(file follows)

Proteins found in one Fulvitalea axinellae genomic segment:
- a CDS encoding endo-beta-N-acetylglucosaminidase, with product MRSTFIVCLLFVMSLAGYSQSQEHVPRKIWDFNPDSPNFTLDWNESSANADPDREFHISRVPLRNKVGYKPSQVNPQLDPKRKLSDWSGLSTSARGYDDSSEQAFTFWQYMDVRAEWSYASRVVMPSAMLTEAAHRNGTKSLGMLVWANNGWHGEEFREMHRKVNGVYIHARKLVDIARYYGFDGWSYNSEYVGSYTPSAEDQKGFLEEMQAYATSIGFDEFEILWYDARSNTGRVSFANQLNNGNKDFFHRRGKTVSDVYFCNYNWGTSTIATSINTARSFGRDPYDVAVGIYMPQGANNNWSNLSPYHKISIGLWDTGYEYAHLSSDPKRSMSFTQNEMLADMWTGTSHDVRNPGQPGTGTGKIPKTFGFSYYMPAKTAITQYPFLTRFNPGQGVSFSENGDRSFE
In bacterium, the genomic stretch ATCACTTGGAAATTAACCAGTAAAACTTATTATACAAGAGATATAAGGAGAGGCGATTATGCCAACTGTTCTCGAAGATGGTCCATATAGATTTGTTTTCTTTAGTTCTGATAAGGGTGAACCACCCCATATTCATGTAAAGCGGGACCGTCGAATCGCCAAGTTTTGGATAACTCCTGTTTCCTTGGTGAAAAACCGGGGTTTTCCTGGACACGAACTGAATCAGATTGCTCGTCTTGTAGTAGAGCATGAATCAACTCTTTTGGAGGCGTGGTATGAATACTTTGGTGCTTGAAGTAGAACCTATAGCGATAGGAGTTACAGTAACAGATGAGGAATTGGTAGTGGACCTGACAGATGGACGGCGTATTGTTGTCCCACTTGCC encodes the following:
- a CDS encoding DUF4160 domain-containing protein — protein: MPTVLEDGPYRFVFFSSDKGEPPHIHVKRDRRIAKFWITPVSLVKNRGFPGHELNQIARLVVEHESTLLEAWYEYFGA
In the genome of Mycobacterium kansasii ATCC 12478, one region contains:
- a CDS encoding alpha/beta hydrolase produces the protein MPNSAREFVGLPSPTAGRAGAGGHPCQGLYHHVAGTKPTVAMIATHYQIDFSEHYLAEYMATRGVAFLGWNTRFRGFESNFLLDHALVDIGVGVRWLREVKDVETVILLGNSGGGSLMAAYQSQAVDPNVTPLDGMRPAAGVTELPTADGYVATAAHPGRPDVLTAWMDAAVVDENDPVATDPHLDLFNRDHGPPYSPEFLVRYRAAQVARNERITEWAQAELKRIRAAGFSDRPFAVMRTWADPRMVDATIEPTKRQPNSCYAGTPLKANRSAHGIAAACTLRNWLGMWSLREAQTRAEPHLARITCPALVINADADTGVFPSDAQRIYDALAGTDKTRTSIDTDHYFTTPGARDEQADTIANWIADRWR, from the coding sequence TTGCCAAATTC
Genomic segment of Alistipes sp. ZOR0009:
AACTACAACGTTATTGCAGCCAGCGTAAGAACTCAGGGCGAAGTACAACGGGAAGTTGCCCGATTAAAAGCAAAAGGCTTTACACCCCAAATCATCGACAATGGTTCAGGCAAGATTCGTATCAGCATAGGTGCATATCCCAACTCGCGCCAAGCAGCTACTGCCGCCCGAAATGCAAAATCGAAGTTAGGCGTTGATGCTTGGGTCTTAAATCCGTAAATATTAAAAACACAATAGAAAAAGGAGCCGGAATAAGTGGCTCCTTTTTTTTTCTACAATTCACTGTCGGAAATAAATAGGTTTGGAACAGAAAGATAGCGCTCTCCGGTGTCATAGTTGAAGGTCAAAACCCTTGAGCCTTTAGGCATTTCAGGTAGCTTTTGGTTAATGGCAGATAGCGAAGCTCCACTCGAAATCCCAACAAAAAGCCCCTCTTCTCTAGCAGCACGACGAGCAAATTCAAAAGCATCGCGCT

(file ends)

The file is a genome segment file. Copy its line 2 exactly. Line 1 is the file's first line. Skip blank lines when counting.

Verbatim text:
- a CDS encoding endo-beta-N-acetylglucosaminidase, with product MRSTFIVCLLFVMSLAGYSQSQEHVPRKIWDFNPDSPNFTLDWNESSANADPDREFHISRVPLRNKVGYKPSQVNPQLDPKRKLSDWSGLSTSARGYDDSSEQAFTFWQYMDVRAEWSYASRVVMPSAMLTEAAHRNGTKSLGMLVWANNGWHGEEFREMHRKVNGVYIHARKLVDIARYYGFDGWSYNSEYVGSYTPSAEDQKGFLEEMQAYATSIGFDEFEILWYDARSNTGRVSFANQLNNGNKDFFHRRGKTVSDVYFCNYNWGTSTIATSINTARSFGRDPYDVAVGIYMPQGANNNWSNLSPYHKISIGLWDTGYEYAHLSSDPKRSMSFTQNEMLADMWTGTSHDVRNPGQPGTGTGKIPKTFGFSYYMPAKTAITQYPFLTRFNPGQGVSFSENGDRSFE